Except… not really.

Very few people have held out more hope for the digital transformation of the book than me. I used to run a website called Bookfuturism. I wrote, at length, in The Atlantic, at Wired, at The Verge, at any magazine or website that would have me, about the possibility of a new reading avant-garde. And it just never happened. For reasons.

For one thing, almost every kind of forward-looking reading technology can be put to more lucrative uses than making e-books. Facebook will buy your company. Google will buy your company. Some games publisher will buy your company. You will not be making books any more. You will be making something else. It might be cool! But it won’t be books.

Second, and more importantly, the main way that the Kindle and other digital devices have transformed books is to make them as liquid as possible. By liquid, I mean, they take the shape of their container, rather than dictating the container’s shape. You need a single book to read in much the same way on a Kindle as on an iPhone, a full-sized tablet, a PC, and on whatever device you’re using to read your audiobook. Plus, you know-printed books, which are still huge. And part of the value of the digital book is that it’s a reasonable facsimile of the printed book.

While all of these devices are more multimedia-capable than an analog printed book, the differences between their capabilities is vast, and designing around those differences is no easy task. So Amazon has done what I think any of us might do given those requirements, and basically de-formed the book, deemphasizing page design and anything else that might not cross over to devices with different screen sizes, media capabilities, and affordances.

Getting wild with digital design in 2018 means getting wild in 2018 with responsive design that’s agnostic to the kind of device you’re rocking. That’s doable, probably, but it’s really, really hard.

“If Amazon wanted to, it could with a single act bring a new form of book into being,” Pierce writes. It’s true that Amazon is probably the only company that could do so. But it has good reasons, not least the overall conservative nature of the book market writ large, to move exceedingly slowly.

Every generation deserves to have its own dreams for the future of the book dashed against the wall. For reference, here is a timeline Microsoft-nice, safe, Word-and-Office Microsoft!-put forward back in 1999.

2003- eBook devices weigh less than a pound and run for eight hours on a charge. Costs run from $99 for a simple black and white device to about $899 for the most powerful, color magazine-sized machine.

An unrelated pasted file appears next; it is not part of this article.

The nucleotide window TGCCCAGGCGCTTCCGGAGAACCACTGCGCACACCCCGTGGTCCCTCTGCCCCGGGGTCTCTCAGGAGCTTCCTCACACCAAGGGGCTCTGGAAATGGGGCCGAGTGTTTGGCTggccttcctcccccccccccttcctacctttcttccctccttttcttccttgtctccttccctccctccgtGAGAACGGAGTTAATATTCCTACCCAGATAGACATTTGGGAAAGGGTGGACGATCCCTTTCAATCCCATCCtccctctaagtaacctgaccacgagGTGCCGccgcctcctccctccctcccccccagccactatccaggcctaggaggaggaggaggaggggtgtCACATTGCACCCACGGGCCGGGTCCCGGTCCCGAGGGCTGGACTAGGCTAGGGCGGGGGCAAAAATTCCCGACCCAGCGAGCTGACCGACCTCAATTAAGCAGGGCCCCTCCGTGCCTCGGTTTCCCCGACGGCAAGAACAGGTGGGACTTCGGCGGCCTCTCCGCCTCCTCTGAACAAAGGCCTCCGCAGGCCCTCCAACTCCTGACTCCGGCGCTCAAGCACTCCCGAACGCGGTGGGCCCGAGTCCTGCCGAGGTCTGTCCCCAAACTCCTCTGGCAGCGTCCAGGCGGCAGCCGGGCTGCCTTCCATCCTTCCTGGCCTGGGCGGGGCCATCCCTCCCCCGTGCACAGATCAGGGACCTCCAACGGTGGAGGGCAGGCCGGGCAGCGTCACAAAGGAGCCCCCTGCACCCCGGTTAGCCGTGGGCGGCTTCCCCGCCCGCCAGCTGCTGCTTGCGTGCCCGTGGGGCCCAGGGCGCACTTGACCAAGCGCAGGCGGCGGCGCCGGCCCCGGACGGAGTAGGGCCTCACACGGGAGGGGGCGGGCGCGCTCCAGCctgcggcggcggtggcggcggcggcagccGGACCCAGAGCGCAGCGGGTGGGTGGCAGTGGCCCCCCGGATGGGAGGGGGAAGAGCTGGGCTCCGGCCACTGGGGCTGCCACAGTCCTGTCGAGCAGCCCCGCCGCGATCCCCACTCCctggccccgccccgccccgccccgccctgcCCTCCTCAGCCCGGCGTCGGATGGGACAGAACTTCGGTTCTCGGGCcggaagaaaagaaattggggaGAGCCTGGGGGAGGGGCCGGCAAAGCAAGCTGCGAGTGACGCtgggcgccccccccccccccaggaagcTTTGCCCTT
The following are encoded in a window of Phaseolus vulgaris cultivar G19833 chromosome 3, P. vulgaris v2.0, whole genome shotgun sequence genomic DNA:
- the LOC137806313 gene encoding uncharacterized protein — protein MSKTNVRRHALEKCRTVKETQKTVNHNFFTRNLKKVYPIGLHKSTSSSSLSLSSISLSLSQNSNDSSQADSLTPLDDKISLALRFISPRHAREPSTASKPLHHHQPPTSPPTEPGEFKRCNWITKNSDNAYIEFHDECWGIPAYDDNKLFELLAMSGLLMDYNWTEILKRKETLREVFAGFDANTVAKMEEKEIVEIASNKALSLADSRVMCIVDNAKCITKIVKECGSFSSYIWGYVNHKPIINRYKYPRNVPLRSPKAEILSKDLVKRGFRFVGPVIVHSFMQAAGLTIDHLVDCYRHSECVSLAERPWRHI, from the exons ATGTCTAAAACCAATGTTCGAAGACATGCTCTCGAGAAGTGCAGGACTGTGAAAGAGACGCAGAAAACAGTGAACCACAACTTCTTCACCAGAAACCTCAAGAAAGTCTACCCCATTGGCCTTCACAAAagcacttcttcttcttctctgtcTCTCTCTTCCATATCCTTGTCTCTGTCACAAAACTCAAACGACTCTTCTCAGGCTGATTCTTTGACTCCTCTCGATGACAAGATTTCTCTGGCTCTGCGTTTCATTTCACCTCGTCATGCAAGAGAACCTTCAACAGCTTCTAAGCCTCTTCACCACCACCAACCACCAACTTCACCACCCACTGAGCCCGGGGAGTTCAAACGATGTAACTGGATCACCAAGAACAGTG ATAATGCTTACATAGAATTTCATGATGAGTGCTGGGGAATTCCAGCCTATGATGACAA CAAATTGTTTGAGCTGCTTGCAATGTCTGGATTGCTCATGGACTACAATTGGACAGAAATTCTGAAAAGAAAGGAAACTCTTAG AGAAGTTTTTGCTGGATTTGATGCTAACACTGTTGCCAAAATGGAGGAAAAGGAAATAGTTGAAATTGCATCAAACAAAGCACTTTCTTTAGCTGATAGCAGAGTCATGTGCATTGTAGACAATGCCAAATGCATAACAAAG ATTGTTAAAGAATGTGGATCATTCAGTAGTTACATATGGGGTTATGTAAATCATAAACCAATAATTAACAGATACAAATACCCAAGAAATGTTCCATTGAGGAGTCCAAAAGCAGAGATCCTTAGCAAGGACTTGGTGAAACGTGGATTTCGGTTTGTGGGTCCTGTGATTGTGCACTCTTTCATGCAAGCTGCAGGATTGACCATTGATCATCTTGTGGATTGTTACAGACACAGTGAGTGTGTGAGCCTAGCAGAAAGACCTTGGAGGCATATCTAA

2005- eBook title and ePeriodical sales top $1 billion. Many serial publications are given away free with advertising support that now also totals more than $1 billion. An estimated 250 million people regularly read books and newspapers on their PCs, laptops, and palm machines.

2006- eNewstands (kiosks) proliferate on street corners, airports, etc. As usual, airlines offer customers old magazines on the flight, but the magazines are now downloaded to eBook devices.

2009- Several top authors now publish directly to their audiences, many of whom subscribe to their favorite authors rather than buy book-by-book. Some authors join genre cooperatives, in which they hold an ownership stake, to cover the costs of marketing, handle group advertising sales and sell “ancillary” (that is, non-electronic) rights, including “paper rights.” Major publishing houses survive and prosper by offering authors editing and marketing services, rather than arranging for book printing. Printing firms diversify into eBook preparation and converting old paper titles to electronic formats.

2011- Advances in non-volatile chip storage, including Hitachi’s Single Electron terabit chip, allow eBooks to store 4 million books - more than many university libraries - or every newspaper ever printed in America.

2012- The pulp industry mounts its pro-paper “Real Books” ad campaign, featuring a friendly logger who urges consumers to “Buy the real thing - real books printed on real paper.”

2018- In common parlance, eBook titles are simply called “books.” The old kinds are increasingly called “paper books.”

2020- Ninety percent of all titles are now sold in electronic rather than paper form. Webster alters its First Definition of “book” to mean, “a substantial piece of writing commonly displayed on a computer or other personal viewing device.”.

The technology has never been the issue. The willingness of big players in the industry to move quickly has never been the issue. I never thought Kindles were going to be wildly experimental, but I thought they might start doing everything that text does, or that paper does. But people don’t really want to even do Sudoku on their Kindles. What they seem to want to do is read (and in some cases, listen to) books. Books, and the enormous and enormously complex interconnected nature of the book market and book readership, seem to be the issue. You just can’t make that barge turn on a hairpin.